- Section 17(b) states that in case of a photograph, work of art or a picture was drawn, or a cinematography film that has been created by an individual, for any valuable issue, in the absence of any kind contract, the individual will be the first owner of the copyright.
- Section 17 (c) declares that when a work is created by an author during the employment period under a contract of service, where clause (a) or clause (b) is not applicable, thereafter the proprietor will be the primary owner of the copyright.
- Section 17(cc) declares when a speech is delivered in public by an individual or on behalf of another individual then such other person be the first owner of the copyright.
- Section 17(d) states that the government will be the primary owner of the government work in the absence of any kind of arrangement.
- Section 17(dd) declares any kind of work which is created or initially published under the guidance of or under the supervision of any kind of public undertaking, in the non existence of agreement , such public undertaking will be the primary owner of the copyright .
- Section 17(e) states any brand of work where section 41 is applicable, the international organization shall be the first possessor of the copyright .
Principles of Copyright
- The Copyright law in India is applicable on all original and innovative creation. Materials ranging from journals, books, photographs, music, sound recordings, art, websites and more are safeguarded under the copyright law. In addition, dance, architecture, choreography are fortified as well. When an individual can view, examine, listen to a content, it is probable that the content is secured by the principles of copyright.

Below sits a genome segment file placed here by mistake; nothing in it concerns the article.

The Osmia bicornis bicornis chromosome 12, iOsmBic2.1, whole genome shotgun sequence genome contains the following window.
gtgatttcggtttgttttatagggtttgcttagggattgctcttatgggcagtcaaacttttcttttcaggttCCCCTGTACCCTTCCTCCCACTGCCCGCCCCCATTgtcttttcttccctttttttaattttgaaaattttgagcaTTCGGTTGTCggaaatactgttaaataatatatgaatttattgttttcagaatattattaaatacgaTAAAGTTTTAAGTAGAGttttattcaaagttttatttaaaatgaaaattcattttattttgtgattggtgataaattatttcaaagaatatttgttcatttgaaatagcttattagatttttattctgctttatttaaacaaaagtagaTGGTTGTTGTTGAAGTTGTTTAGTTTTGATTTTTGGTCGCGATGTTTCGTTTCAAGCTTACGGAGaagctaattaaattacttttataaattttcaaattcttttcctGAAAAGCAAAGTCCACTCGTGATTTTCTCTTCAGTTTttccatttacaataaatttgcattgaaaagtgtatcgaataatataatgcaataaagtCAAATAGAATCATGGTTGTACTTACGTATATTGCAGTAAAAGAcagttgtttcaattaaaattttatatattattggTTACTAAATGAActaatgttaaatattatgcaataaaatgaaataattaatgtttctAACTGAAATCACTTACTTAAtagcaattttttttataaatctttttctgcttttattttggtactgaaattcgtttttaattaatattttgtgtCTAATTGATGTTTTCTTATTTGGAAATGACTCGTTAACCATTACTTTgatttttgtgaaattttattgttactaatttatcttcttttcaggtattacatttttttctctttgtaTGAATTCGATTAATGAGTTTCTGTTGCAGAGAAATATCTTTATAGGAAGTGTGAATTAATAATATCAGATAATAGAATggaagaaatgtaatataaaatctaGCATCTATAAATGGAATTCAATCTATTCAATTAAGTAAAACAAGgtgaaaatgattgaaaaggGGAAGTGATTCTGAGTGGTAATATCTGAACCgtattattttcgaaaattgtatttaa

- In order to protect a creation, no copyright notice or registration is required. It can be done without those as well. Original works of authors are protected by the copyright law. Once a work is created via any medium, the work receives an automatic copyright safety.
- An author in case of a literary or dramatic content refers to the individual who develops the content. The composer is the author of a musical work. The producer is the author when a cinematograph film is taken into consideration. The producer is the rightful owner of a sound recording. The photographer is the author and holds the ownership in case of a photograph. An individual who is responsible for creating a computer generated content is the author.
- Copyright security on an original content is valid for many years. A work of an author can be protected throughout the existence of the author, and after their demise, it is protected for another seventy years.
- However, when a few content lacks copyright protection, it is plausible to use such content with no legal bindings and restrictions of the copyright law. Nonetheless, copyrights do have an expiration date, and those works may enter the public arena and are available without any constraint.
Thereafter, the “basic principles of Copyright” give us a comprehensive knowledge of the ownership of a copyright in an original content. This ownership is safeguarded by the legal system in India. Moreover, this Act secures the ownership of unpublished work as well.